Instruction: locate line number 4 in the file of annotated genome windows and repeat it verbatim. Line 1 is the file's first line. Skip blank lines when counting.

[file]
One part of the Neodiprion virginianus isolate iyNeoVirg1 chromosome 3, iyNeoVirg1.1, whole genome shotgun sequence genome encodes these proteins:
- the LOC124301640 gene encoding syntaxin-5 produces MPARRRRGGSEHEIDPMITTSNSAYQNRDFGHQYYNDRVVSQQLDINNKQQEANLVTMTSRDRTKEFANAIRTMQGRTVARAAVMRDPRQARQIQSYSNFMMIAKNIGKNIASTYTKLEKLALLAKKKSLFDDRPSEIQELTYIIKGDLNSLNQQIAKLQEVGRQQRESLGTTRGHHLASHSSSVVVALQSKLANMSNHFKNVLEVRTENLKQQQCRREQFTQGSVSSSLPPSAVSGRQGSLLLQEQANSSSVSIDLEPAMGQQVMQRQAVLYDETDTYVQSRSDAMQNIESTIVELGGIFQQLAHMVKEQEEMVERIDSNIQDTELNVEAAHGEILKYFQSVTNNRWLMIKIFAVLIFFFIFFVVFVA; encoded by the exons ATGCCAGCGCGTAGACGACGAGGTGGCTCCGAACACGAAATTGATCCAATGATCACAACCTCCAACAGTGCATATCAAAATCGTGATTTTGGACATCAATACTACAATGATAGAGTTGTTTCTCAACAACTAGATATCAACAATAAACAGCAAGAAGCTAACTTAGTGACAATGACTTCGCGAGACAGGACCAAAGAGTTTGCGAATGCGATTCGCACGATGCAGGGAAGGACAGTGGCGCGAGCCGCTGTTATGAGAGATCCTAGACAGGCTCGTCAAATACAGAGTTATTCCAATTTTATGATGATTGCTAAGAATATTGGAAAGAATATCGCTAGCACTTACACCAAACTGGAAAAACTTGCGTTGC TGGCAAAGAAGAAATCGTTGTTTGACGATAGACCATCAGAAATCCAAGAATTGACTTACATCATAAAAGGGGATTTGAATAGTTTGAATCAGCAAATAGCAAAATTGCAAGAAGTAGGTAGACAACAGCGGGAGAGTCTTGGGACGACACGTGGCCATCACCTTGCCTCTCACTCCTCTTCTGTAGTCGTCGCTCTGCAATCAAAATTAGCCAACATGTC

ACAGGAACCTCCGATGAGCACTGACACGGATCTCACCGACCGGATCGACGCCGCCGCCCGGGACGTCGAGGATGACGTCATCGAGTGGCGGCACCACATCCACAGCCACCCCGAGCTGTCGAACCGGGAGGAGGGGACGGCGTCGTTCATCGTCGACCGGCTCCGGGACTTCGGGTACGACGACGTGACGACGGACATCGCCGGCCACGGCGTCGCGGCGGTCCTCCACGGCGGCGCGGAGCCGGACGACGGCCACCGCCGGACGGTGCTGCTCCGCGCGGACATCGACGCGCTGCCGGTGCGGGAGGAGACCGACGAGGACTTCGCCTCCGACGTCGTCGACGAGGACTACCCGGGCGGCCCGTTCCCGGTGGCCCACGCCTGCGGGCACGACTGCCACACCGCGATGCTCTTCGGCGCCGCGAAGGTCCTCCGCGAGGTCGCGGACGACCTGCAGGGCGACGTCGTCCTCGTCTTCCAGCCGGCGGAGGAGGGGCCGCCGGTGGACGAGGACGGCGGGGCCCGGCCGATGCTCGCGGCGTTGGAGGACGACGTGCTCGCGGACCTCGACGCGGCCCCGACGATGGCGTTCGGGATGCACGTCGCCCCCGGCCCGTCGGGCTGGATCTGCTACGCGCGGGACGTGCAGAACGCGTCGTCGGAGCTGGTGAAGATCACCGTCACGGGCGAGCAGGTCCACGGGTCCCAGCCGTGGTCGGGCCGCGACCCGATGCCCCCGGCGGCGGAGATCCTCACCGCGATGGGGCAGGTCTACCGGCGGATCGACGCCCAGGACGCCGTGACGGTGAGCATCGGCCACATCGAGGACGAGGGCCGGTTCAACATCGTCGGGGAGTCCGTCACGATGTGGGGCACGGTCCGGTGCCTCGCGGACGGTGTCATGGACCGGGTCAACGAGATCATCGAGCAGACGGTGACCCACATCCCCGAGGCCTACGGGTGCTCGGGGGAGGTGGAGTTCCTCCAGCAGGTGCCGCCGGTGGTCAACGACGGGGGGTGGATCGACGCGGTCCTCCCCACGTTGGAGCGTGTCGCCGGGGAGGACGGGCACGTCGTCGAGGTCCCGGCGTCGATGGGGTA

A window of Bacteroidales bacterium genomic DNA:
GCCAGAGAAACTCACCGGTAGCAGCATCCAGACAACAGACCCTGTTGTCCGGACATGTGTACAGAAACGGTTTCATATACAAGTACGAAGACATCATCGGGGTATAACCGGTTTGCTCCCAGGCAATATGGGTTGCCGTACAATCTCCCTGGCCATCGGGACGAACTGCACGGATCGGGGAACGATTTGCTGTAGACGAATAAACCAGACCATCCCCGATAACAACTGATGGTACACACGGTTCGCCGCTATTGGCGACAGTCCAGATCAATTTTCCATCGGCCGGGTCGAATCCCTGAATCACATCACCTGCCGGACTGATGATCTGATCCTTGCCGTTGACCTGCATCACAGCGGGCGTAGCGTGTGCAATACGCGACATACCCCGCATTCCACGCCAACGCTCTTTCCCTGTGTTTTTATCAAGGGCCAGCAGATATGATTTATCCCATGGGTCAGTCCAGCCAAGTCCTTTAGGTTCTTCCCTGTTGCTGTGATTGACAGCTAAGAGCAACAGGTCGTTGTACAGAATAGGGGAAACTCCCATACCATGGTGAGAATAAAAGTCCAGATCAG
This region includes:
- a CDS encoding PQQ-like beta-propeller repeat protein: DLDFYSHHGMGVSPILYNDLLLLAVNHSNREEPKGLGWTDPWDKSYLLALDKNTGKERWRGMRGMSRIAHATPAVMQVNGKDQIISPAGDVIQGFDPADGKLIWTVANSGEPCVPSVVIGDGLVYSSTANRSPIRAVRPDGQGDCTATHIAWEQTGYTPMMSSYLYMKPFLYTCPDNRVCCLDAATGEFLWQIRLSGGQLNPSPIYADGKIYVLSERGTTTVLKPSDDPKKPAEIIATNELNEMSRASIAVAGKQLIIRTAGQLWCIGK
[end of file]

A window of Bacteroidales bacterium genomic DNA: